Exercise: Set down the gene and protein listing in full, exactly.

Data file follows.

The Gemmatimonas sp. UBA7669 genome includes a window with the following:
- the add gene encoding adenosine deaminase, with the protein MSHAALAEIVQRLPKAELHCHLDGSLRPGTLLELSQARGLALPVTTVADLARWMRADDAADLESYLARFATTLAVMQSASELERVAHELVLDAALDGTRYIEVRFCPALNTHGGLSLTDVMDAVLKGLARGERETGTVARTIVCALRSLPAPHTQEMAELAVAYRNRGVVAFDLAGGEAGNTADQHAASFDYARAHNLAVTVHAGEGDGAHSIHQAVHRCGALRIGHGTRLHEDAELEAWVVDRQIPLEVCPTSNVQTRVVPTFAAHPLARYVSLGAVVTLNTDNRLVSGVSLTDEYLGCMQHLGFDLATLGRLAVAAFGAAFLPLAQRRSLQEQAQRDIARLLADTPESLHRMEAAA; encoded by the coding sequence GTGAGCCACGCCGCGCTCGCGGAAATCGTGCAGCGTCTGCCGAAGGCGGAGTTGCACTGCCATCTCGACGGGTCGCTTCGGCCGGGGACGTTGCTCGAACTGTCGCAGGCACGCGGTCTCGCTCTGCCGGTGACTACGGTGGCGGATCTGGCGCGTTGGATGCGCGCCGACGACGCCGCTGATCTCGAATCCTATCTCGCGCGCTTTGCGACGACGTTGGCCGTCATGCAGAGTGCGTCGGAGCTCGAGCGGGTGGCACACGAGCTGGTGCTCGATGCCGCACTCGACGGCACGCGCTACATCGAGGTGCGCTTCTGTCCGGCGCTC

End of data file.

The Gemmatimonas sp. UBA7669 genome includes a window with the following:
- the add gene encoding adenosine deaminase, with the protein MSHAALAEIVQRLPKAELHCHLDGSLRPGTLLELSQARGLALPVTTVADLARWMRADDAADLESYLARFATTLAVMQSASELERVAHELVLDAALDGTRYIEVRFCPALNTHGGLSLTDVMDAVLKGLARGERETGTVARTIVCALRSLPAPHTQEMAELAVAYRNRGVVAFDLAGGEAGNTADQHAASFDYARAHNLAVTVHAGEGDGAHSIHQAVHRCGALRIGHGTRLHEDAELEAWVVDRQIPLEVCPTSNVQTRVVPTFAAHPLARYVSLGAVVTLNTDNRLVSGVSLTDEYLGCMQHLGFDLATLGRLAVAAFGAAFLPLAQRRSLQEQAQRDIARLLADTPESLHRMEAAA; encoded by the coding sequence GTGAGCCACGCCGCGCTCGCGGAAATCGTGCAGCGTCTGCCGAAGGCGGAGTTGCACTGCCATCTCGACGGGTCGCTTCGGCCGGGGACGTTGCTCGAACTGTCGCAGGCACGCGGTCTCGCTCTGCCGGTGACTACGGTGGCGGATCTGGCGCGTTGGATGCGCGCCGACGACGCCGCTGATCTCGAATCCTATCTCGCGCGCTTTGCGACGACGTTGGCCGTCATGCAGAGTGCGTCGGAGCTCGAGCGGGTGGCACACGAGCTGGTGCTCGATGCCGCACTCGACGGCACGCGCTACATCGAGGTGCGCTTCTGTCCGGCGCTC